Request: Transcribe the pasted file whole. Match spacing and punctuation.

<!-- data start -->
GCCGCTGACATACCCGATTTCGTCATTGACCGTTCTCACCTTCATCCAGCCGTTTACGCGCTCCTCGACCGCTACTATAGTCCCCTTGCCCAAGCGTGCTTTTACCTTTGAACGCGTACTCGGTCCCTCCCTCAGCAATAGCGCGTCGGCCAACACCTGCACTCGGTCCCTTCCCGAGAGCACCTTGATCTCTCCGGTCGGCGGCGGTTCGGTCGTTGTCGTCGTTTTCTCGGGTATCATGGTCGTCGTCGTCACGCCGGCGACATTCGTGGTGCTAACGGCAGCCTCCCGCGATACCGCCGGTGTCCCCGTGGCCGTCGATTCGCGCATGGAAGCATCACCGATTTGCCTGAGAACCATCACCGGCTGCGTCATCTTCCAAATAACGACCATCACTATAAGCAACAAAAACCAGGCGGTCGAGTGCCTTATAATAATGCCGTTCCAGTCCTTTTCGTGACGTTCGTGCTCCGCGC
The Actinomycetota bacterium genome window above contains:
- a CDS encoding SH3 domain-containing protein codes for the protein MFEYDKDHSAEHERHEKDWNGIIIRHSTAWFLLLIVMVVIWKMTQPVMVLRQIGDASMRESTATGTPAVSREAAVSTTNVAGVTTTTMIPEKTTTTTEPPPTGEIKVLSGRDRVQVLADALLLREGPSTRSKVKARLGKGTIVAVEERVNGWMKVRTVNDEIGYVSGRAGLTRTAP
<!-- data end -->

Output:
GCCGCTGACATACCCGATTTCGTCATTGACCGTTCTCACCTTCATCCAGCCGTTTACGCGCTCCTCGACCGCTACTATAGTCCCCTTGCCCAAGCGTGCTTTTACCTTTGAACGCGTACTCGGTCCCTCCCTCAGCAATAGCGCGTCGGCCAACACCTGCACTCGGTCCCTTCCCGAGAGCACCTTGATCTCTCCGGTCGGCGGCGGTTCGGTCGTTGTCGTCGTTTTCTCGGGTATCATGGTCGTCGTCGTCACGCCGGCGACATTCGTGGTGCTAACGGCAGCCTCCCGCGATACCGCCGGTGTCCCCGTGGCCGTCGATTCGCGCATGGAAGCATCACCGATTTGCCTGAGAACCATCACCGGCTGCGTCATCTTCCAAATAACGACCATCACTATAAGCAACAAAAACCAGGCGGTCGAGTGCCTTATAATAATGCCGTTCCAGTCCTTTTCGTGACGTTCGTGCTCCGCGC
The Actinomycetota bacterium genome window above contains:
- a CDS encoding SH3 domain-containing protein codes for the protein MFEYDKDHSAEHERHEKDWNGIIIRHSTAWFLLLIVMVVIWKMTQPVMVLRQIGDASMRESTATGTPAVSREAAVSTTNVAGVTTTTMIPEKTTTTTEPPPTGEIKVLSGRDRVQVLADALLLREGPSTRSKVKARLGKGTIVAVEERVNGWMKVRTVNDEIGYVSGRAGLTRTAP